b. this describes an event that is predicted to have finished before a point in the future, the weekend

 

11.

a. past perfect simple

b. this describes a state which was true for a period of time before a point in the past, when they got married

 

12.

a. present perfect simple

b. this is a question about a period of state before now - this is not a question about activity

 

 

Some Key Grammatical Concepts:

 

PRESENT = now

PAST = a defined time in the past

FUTURE= a defined time in the future

 

SIMPLE = state or event

CONTINUOUS = period of activity

PERFECT = before

 

a STATE is a period of time where there is no change

an EVENT is a complete action

an ACTIVITY is a period of time where something is happening

 

So, if you analyse the names of the verb forms, you can see what kind of situations they describe.

 

Here are some examples:

 

Present Simple (present = now, simple = state or event)

State now - I am married; she often goes to see her sister at the weekend

Event now - John walks into a house, goes up the stairs, and kisses his wife

 

Past Simple (past = a defined time in the past, simple = state or event)

State in a defined past - when they were children, they lived in a large house in the country

Event in a defined past - James spoke to his mother yesterday; he watched a great film last night

 

Future Simple (future = a defined time in the future, simple = state or event) 

State in a defined future - I think she'll live for a long time; she's going to exercise 3 times a week for the next year

Event in a defined future - Manchester will probably win the Championship this year; I'm going to play football at the weekend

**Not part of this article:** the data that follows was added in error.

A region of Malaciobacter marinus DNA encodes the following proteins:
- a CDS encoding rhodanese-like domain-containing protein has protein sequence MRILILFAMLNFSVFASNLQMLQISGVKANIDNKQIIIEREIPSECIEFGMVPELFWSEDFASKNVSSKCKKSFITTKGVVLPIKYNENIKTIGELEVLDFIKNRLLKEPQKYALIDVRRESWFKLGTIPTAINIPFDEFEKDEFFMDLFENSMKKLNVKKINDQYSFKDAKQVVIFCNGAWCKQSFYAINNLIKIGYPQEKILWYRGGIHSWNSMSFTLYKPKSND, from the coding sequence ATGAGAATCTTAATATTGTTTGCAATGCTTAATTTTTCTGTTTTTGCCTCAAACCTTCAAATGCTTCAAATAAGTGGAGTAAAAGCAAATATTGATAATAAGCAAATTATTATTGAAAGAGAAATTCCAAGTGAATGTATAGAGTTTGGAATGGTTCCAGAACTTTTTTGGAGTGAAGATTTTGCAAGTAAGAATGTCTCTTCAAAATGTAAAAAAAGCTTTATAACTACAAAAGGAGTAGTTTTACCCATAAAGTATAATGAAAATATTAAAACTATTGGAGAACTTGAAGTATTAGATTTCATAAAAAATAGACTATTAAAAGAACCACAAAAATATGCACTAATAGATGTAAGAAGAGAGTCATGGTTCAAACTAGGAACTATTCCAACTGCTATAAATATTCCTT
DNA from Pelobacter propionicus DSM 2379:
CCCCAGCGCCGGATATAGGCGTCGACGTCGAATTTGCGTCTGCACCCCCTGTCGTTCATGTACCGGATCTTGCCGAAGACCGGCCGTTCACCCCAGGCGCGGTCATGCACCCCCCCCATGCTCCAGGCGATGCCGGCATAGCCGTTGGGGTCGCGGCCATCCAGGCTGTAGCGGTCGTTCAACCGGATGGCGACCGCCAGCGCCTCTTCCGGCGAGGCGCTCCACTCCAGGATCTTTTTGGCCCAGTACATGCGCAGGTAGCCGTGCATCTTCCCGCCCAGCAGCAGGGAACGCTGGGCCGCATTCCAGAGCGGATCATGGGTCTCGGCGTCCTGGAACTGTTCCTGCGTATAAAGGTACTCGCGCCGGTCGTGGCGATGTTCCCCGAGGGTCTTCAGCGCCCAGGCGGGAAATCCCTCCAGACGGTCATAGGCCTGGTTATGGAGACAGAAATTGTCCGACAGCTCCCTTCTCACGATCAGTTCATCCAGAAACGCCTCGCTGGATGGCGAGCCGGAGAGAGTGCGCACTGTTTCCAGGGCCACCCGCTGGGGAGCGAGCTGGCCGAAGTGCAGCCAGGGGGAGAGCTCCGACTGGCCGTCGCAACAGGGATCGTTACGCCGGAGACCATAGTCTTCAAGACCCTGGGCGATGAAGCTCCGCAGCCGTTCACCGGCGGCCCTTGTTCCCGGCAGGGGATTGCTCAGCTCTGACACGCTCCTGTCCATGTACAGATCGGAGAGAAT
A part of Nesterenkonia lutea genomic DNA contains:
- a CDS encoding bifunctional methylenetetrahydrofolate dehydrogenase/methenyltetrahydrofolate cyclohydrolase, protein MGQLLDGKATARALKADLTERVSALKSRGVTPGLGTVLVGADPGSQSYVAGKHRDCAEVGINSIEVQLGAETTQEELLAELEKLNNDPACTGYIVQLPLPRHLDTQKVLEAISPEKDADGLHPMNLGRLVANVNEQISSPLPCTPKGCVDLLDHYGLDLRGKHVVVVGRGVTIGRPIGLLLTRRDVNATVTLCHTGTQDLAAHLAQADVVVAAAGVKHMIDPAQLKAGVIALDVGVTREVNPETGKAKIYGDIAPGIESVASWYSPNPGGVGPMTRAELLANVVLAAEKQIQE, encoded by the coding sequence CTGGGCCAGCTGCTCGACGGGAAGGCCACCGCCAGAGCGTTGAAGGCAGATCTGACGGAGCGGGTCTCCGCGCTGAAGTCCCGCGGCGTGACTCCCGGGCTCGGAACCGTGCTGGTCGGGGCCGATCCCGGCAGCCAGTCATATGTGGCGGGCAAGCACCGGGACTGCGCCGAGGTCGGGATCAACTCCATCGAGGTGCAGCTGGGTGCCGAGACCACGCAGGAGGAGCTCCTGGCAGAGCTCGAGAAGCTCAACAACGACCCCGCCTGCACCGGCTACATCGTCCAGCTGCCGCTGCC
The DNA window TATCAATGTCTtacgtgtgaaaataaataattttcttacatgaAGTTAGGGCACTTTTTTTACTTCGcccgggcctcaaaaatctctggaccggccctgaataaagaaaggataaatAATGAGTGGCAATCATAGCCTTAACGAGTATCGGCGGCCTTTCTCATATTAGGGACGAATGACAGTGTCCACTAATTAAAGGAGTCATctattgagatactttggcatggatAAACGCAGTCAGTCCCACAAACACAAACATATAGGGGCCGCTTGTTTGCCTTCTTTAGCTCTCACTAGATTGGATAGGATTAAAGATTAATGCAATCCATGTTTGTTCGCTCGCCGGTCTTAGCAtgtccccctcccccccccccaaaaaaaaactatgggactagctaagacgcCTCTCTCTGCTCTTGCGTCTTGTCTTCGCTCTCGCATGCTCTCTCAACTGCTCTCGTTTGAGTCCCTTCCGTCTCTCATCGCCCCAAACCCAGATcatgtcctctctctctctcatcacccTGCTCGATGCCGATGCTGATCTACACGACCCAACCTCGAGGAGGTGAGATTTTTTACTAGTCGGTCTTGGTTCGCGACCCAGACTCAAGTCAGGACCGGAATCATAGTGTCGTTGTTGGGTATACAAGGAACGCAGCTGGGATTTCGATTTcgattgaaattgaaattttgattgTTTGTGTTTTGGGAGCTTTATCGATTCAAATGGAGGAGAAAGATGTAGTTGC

Present Continuous (present = now, continuous = period of activity) 

Ongoing activity now - she's waching TV at the moment; where are you going?

 

Past Continuous (past = a defined time in the past, continuous = period of activity) 

Ongoing activity at a defined point in the past - he was watching TV at this time yesterday

 

Future Continuous (future = a defined time in the future, continuous = period of activity) 

Ongoing activity at a defined point in the future - I'll be waiting for you at when you arrive at the airport

 

Present Perfect Simple (present = now, perfect = before, simple = state or event)

State before now - how long have you been married? I've always wanted to go to China

Event before now - I've seen this film before; have you ever eaten raw fish?

 

Past Perfect Simple (past = a defined time in the past, perfect = before, simple = state or event) 

State before now - By 2000, Elizabeth II had been queen for 48 years.

Event before now - I got to the cinema late - the film had already started.

 

Future Perfect Simple (future = a defined time in the future, perfect = before, simple = state or event)

State before a point in the future - By the end of this year, we will have lived here for exactly 10 years.

Event before a point in the future - She says she will have finished the work by the weekend.

 

Present Perfect Continuous (present = now, perfect = before, continuous = period of activity)

Ongoing activity before now - He's been working on this exercise since 10 o'clock.

 

Past Perfect Continuous (past = a defined time in the past, perfect = before , continuous = period of activity)

Ongoing Activity before a point in the past - They had only been playing for 10 minutes when the captain got sent off.

 

Future Perfect Continuous (future = a defined time in the future, perfect = before , continuous = period of activity)

Ongoing Activity before a point in the future - By the end of this week, we'll have been going out together for 2 years.